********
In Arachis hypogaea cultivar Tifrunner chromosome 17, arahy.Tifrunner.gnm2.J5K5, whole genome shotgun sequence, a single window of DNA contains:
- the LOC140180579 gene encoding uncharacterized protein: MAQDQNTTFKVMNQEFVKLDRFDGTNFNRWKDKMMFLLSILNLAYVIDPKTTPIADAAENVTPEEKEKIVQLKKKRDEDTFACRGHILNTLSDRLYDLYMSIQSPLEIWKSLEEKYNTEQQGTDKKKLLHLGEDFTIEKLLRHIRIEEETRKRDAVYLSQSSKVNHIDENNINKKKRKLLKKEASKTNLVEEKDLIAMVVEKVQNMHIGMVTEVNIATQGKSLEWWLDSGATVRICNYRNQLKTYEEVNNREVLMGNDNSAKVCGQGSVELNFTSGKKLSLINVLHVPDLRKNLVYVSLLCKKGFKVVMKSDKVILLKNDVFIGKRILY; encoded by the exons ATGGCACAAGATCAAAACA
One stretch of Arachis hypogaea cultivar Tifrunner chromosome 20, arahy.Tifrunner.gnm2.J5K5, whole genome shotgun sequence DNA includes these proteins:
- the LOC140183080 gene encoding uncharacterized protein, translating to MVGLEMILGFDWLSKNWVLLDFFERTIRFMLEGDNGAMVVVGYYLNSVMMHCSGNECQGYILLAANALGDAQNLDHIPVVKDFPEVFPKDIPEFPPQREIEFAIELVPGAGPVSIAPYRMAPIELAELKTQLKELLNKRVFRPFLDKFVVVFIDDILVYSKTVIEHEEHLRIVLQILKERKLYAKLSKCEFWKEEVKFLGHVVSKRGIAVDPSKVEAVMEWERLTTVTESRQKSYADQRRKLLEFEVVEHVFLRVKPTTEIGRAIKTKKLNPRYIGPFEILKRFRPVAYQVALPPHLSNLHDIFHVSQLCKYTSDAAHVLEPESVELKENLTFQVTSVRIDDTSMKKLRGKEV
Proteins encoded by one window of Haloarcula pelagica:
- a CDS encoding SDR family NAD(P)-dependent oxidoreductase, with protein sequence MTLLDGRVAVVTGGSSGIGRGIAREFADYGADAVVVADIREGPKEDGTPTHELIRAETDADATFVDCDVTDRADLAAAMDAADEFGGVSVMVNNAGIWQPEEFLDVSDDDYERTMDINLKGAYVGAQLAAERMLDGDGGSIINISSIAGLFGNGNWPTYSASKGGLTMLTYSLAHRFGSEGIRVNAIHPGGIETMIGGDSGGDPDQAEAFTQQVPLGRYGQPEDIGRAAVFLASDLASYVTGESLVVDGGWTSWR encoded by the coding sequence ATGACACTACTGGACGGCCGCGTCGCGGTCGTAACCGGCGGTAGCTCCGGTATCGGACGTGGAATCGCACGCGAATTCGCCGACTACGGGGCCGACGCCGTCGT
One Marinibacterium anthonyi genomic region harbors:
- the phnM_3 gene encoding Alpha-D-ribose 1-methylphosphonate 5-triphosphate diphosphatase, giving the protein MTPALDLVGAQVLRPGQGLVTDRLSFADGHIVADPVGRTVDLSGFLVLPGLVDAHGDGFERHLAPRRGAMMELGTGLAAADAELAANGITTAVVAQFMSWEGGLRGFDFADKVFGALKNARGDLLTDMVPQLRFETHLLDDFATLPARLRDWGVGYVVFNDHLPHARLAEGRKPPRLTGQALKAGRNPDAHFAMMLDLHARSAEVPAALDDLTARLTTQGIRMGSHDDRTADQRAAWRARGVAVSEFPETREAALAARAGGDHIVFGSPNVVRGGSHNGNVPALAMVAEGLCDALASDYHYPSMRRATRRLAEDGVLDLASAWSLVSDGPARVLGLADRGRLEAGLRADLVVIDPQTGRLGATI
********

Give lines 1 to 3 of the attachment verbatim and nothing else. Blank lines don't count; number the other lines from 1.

In Arachis hypogaea cultivar Tifrunner chromosome 17, arahy.Tifrunner.gnm2.J5K5, whole genome shotgun sequence, a single window of DNA contains:
- the LOC140180579 gene encoding uncharacterized protein: MAQDQNTTFKVMNQEFVKLDRFDGTNFNRWKDKMMFLLSILNLAYVIDPKTTPIADAAENVTPEEKEKIVQLKKKRDEDTFACRGHILNTLSDRLYDLYMSIQSPLEIWKSLEEKYNTEQQGTDKKKLLHLGEDFTIEKLLRHIRIEEETRKRDAVYLSQSSKVNHIDENNINKKKRKLLKKEASKTNLVEEKDLIAMVVEKVQNMHIGMVTEVNIATQGKSLEWWLDSGATVRICNYRNQLKTYEEVNNREVLMGNDNSAKVCGQGSVELNFTSGKKLSLINVLHVPDLRKNLVYVSLLCKKGFKVVMKSDKVILLKNDVFIGKRILY; encoded by the exons ATGGCACAAGATCAAAACA
One stretch of Arachis hypogaea cultivar Tifrunner chromosome 20, arahy.Tifrunner.gnm2.J5K5, whole genome shotgun sequence DNA includes these proteins: